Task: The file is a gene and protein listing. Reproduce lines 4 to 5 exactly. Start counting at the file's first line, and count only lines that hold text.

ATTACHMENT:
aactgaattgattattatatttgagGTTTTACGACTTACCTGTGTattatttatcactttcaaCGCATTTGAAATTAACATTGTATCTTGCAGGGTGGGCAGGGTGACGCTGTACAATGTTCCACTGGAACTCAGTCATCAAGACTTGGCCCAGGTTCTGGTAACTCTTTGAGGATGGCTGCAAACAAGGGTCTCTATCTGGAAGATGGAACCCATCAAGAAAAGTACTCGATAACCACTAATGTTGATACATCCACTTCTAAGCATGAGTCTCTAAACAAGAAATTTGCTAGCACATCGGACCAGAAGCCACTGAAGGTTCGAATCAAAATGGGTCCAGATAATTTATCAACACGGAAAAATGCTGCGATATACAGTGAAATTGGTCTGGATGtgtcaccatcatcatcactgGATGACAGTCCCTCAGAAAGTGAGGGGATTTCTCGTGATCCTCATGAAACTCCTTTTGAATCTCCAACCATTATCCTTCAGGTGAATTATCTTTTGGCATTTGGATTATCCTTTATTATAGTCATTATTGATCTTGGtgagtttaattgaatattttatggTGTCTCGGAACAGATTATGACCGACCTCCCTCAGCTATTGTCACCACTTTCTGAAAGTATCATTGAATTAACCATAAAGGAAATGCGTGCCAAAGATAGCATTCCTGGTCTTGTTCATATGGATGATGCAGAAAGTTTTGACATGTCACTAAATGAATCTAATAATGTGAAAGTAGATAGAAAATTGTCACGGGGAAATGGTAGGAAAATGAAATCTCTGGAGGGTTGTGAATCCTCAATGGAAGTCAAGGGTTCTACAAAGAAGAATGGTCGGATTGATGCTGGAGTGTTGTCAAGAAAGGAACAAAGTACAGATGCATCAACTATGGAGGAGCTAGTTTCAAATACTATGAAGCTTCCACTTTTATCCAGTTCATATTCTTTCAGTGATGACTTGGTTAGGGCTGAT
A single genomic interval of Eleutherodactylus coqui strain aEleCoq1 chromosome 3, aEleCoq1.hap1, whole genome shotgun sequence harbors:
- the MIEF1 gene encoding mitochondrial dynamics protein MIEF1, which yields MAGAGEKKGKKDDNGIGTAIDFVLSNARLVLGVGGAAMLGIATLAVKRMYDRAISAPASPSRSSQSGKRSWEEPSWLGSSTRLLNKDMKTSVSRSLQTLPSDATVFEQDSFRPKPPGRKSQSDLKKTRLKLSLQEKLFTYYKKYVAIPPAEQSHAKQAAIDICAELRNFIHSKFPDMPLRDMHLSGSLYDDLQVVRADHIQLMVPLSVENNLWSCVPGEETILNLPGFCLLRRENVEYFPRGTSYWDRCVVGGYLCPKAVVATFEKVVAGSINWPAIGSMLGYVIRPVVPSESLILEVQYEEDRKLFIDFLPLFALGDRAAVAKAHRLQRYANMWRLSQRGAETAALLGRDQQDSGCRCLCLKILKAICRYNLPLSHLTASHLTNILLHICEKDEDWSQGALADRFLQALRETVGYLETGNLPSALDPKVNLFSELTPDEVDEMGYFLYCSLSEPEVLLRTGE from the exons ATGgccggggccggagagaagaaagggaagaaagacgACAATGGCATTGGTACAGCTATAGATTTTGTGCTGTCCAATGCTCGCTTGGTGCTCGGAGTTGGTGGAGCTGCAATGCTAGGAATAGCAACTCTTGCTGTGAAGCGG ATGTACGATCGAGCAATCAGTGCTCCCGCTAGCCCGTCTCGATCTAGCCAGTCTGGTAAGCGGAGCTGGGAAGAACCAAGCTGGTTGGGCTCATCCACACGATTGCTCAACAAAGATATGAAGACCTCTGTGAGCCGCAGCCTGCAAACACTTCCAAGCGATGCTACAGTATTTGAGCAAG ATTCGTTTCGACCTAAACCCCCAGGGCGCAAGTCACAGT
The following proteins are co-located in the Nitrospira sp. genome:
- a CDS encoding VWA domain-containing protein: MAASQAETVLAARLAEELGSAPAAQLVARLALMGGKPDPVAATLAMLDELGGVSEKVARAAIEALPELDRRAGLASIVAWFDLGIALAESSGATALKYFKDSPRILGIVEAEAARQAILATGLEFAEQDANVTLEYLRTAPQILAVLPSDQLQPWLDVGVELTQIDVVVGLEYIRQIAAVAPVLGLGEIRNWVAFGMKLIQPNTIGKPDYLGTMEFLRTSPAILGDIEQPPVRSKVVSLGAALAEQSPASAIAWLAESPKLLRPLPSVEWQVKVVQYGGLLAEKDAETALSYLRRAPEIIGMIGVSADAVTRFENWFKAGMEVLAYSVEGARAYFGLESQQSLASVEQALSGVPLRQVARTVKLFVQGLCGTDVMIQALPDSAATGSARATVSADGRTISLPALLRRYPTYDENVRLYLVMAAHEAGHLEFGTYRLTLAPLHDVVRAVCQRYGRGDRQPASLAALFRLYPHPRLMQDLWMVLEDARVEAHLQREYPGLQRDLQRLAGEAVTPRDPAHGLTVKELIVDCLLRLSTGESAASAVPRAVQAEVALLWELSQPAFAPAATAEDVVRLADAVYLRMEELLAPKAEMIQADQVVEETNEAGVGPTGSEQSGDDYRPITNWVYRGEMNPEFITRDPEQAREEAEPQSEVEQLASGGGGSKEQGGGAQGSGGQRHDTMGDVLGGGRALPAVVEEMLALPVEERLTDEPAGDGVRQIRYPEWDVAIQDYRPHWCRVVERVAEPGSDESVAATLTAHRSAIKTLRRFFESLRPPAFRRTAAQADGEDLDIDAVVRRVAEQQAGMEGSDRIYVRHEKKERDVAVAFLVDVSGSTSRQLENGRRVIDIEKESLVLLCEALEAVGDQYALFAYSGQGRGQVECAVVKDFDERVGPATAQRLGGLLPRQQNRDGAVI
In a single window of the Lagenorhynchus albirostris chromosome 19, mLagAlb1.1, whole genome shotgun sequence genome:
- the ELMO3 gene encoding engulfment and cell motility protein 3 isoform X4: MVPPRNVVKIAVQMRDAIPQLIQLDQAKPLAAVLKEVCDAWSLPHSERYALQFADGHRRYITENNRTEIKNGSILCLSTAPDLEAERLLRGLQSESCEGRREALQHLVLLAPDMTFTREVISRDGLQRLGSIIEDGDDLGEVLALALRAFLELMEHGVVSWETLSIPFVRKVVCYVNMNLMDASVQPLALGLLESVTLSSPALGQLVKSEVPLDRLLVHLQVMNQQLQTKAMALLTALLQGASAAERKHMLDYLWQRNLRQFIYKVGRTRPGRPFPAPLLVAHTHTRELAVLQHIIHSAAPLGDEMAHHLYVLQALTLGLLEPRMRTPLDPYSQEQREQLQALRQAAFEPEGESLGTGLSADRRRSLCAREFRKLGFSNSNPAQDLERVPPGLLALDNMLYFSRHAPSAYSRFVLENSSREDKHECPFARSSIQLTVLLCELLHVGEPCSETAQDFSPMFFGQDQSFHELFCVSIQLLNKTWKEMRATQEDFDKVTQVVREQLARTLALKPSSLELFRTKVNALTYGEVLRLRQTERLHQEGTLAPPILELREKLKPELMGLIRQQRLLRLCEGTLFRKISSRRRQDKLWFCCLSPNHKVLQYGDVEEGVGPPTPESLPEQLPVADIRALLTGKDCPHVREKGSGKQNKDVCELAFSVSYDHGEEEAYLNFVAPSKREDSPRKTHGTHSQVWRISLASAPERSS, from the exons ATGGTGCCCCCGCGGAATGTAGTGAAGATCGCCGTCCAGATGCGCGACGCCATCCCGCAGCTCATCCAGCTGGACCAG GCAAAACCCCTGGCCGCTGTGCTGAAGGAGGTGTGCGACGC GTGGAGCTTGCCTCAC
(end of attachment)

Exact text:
The following proteins are co-located in the Nitrospira sp. genome:
- a CDS encoding VWA domain-containing protein: MAASQAETVLAARLAEELGSAPAAQLVARLALMGGKPDPVAATLAMLDELGGVSEKVARAAIEALPELDRRAGLASIVAWFDLGIALAESSGATALKYFKDSPRILGIVEAEAARQAILATGLEFAEQDANVTLEYLRTAPQILAVLPSDQLQPWLDVGVELTQIDVVVGLEYIRQIAAVAPVLGLGEIRNWVAFGMKLIQPNTIGKPDYLGTMEFLRTSPAILGDIEQPPVRSKVVSLGAALAEQSPASAIAWLAESPKLLRPLPSVEWQVKVVQYGGLLAEKDAETALSYLRRAPEIIGMIGVSADAVTRFENWFKAGMEVLAYSVEGARAYFGLESQQSLASVEQALSGVPLRQVARTVKLFVQGLCGTDVMIQALPDSAATGSARATVSADGRTISLPALLRRYPTYDENVRLYLVMAAHEAGHLEFGTYRLTLAPLHDVVRAVCQRYGRGDRQPASLAALFRLYPHPRLMQDLWMVLEDARVEAHLQREYPGLQRDLQRLAGEAVTPRDPAHGLTVKELIVDCLLRLSTGESAASAVPRAVQAEVALLWELSQPAFAPAATAEDVVRLADAVYLRMEELLAPKAEMIQADQVVEETNEAGVGPTGSEQSGDDYRPITNWVYRGEMNPEFITRDPEQAREEAEPQSEVEQLASGGGGSKEQGGGAQGSGGQRHDTMGDVLGGGRALPAVVEEMLALPVEERLTDEPAGDGVRQIRYPEWDVAIQDYRPHWCRVVERVAEPGSDESVAATLTAHRSAIKTLRRFFESLRPPAFRRTAAQADGEDLDIDAVVRRVAEQQAGMEGSDRIYVRHEKKERDVAVAFLVDVSGSTSRQLENGRRVIDIEKESLVLLCEALEAVGDQYALFAYSGQGRGQVECAVVKDFDERVGPATAQRLGGLLPRQQNRDGAVI